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One boy, one peach, but hold the kibidango: ‘Momotaro,’ the movie

by Thomas Dillon

The Oscars are upon us, and I have this idea for a Hollywood screenplay — “Momotaro! The Peach Boy Of Japan”!

It’s based on the traditional Japanese tale, in which an elderly couple discovers a baby boy inside of a giant peach. The boy, once grown, goes off to fight evil ogres, enlisting the help of a dog, a monkey and a pheasant through a gift of millet dumplings, made by his aged “mother.”

And not animation either! A live-action thriller!

“Oh, you’re kidding,” says this friend with cinematic sensibilities. “Do you really think Western viewers will go for a Japanese fairy tale?”

He must be the one who’s kidding, for the West is a sucker for fantasy. I then offer classic examples, like “Alice in Wonderland,” “The Lord of the Rings” and Reaganomics. “Momotaro” will pack the house!

He thinks and says, “OK. But you’ll have to make some adjustments.”

“Like what?” I ask.

He tells me that, first, I have to dump the rural setting. Too pastoral. An urban audience won’t relate.

“The old man goes off to the mountains to gather sticks? Give me a break. Instead, have him doing time in Sing Sing. Maybe for sticking up a 7-Eleven or something.”

“What?”

“And the old woman can’t fish the kid from a river. Have you looked at a big-city river lately? Eew! How gross! Have her find the kid in a garbage can instead. In a peach crate, maybe.”

I blink at him, but scribble down a note.

“And then the kid grows up street tough, desperate to clear his old man from the stick-up rap, which was a frame job. The real culprits, the kid learns, is this sinister gang who have this iron grip on the city. It’s called the Ogura gang, after their leader. Get it — Ogura, ogre?”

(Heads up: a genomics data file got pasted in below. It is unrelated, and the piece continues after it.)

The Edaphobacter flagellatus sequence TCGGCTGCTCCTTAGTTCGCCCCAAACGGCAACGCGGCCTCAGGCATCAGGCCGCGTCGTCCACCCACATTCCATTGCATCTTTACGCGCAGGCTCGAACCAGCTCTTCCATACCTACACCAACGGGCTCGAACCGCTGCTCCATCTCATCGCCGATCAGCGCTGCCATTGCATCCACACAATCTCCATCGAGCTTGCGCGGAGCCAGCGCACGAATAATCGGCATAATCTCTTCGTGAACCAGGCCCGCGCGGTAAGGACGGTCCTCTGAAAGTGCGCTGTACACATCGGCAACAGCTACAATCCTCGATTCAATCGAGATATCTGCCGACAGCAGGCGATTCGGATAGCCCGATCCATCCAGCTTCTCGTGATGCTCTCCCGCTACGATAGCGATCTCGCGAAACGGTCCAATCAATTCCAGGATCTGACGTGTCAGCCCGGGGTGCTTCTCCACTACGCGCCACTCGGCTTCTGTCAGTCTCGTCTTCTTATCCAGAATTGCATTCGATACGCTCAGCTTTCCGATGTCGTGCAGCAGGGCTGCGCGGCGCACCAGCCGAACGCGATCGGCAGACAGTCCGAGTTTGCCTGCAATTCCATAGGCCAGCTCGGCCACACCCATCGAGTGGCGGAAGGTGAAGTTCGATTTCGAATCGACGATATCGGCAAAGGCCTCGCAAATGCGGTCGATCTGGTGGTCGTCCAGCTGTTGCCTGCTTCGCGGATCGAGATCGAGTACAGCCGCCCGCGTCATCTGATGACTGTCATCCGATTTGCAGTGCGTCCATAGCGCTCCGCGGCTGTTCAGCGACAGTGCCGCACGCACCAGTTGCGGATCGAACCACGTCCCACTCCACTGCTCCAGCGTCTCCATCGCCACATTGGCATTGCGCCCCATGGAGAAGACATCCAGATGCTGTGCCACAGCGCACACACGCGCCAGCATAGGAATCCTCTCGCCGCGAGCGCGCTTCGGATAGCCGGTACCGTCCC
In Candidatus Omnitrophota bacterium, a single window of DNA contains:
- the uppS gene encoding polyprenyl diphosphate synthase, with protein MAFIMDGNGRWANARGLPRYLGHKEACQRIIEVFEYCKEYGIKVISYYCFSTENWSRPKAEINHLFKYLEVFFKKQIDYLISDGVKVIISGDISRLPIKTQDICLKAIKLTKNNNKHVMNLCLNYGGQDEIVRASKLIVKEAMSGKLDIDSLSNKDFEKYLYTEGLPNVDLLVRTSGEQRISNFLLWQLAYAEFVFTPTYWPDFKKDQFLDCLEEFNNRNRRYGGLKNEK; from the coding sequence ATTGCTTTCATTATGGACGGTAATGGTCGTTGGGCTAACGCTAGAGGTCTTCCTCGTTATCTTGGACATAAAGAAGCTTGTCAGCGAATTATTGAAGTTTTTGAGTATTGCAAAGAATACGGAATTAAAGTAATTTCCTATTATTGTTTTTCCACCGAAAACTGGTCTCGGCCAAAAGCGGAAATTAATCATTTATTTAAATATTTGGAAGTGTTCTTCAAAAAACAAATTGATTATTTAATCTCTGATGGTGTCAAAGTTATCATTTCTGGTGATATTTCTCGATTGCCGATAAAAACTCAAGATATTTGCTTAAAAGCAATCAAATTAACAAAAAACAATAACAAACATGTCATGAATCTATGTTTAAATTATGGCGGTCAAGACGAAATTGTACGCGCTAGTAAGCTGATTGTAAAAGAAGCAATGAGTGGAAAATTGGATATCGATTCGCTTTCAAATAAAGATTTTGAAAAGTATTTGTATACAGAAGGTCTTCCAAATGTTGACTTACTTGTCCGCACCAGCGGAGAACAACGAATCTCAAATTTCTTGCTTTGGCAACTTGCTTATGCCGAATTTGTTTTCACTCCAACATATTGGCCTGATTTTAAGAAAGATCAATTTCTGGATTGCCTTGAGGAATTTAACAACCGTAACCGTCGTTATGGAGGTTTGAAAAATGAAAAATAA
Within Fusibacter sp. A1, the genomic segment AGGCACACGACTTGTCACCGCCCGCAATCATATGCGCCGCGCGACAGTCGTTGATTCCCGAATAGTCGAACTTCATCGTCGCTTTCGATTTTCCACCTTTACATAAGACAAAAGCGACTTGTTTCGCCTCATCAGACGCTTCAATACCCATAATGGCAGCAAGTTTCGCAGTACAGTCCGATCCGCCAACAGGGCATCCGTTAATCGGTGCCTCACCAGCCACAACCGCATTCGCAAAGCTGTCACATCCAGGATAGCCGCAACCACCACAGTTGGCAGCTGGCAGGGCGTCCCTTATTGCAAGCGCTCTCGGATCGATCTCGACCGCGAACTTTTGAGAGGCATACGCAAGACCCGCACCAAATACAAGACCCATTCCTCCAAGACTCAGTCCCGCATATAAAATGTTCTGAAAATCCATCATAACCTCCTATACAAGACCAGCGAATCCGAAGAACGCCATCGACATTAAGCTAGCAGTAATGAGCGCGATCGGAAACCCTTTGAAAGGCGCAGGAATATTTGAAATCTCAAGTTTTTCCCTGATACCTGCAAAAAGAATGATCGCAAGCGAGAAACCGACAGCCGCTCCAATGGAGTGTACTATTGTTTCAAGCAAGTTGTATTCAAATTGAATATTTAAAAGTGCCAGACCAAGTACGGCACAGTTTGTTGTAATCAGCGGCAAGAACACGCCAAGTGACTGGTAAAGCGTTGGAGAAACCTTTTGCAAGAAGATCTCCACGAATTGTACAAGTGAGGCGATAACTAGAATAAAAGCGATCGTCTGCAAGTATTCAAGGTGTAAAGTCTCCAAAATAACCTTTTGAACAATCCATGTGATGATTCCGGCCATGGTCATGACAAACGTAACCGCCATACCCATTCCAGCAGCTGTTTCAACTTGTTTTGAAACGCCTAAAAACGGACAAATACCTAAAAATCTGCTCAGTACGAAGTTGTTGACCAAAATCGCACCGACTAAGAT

I think I’m getting it. Up to my eyebrows.

“And then the old man loses his last appeal. He’s on death row, see, and tomorrow it’s the guillotine.”

“The guillotine!”

“And the noose! And the chair! They plan to hang him and then jolt him at the very second of the blade!”

I stop taking notes.

“Momotaro has like six hours to get to Ogura and make him ‘fess up to the truth.”

“And then he gets the magic kibidangos? The millet dumplings? From his mother?”

“No, no. He gets a machine gun. A handheld version of the old 88 anti-tank gun, that only he can lift — something his old man invented and his mother has been hiding until Momo-boy was ready.”

“So . . . how does he meet the dog and the pheasant and the monkey?”

“What are you, nuts? In place of the dog, he finds this drop-dead beautiful hooker with a heart of gold — and who just happens to be this killer martial arts expert — and he wins her with a kiss. Helluva kiss, almost NC-17.”

“The pheasant? The monkey?”

“The pheasant is this blind beggar who is also the world’s top knife thrower, used to be in the circus. The kid once dropped his entire allowance in the guy’s coffee can and thus won his lifelong allegiance. And the monkey really is a monkey. Sort of. He’s this 10-foot-tall half-ape, half-machine that the Momo-boy freed from this wicked Ogura laboratory trying to produce artificial organ grinders for profit.”

Here I interrupt. “Don’t tell me what happens. I know. They go to the Ogura gang headquarters — which is built like Fort Knox, only with acid pools and laser guns and a million ferocious guards — and Momotaro machine-guns the place to smithereens. And the ones he can’t get, the girl, the beggar and the ape do. It’s total mayhem. But the good guys win.”

“How’d you guess?”

“It’s the old monomyth — Joseph Campbell and ‘The Hero with a Thousand Faces.’ The same story pattern we always see. Even the original tale is the same.”

“Yeah, but the original doesn’t have enough action, not for the modern attention span. And you left out the best part.”

“Which is?”

“They get to Ogura, just as Momotaro’s old man is placed in his execution chair. But the blind beggar is also a mystic. I mean, aren’t they all? And he is able to work this spell so that just as the chair drops from the noose, and the guillotine blade falls and the electric bolt rips out — presto! Ogura and Momotaro’s old man magically trade places: justice — Hollywood style!”

I shake my head. “I think I’ll stick with the original. Giant peach, kibidangos and all.”

“Not even if they cast George Clooney as Momotaro?”

“No.”

“Daniel Radcliffe? Ben Stiller?”

“No.”

“You don’t understand,” he says. “This is not a just film; it’s a franchise. In the sequel, they sew Ogura’s head back on and he’s out for blood. ‘Ogura Strikes Back’ in 3-D!”

“Or,” I tell him, “perhaps I’ll switch to ‘Urashima Taro’ instead.”

“Well then how about . . . ‘Ura vs. Momo: To the Death!’ Freddy and Jason will scream with envy!”

That much I understand.

For I feel like screaming myself.

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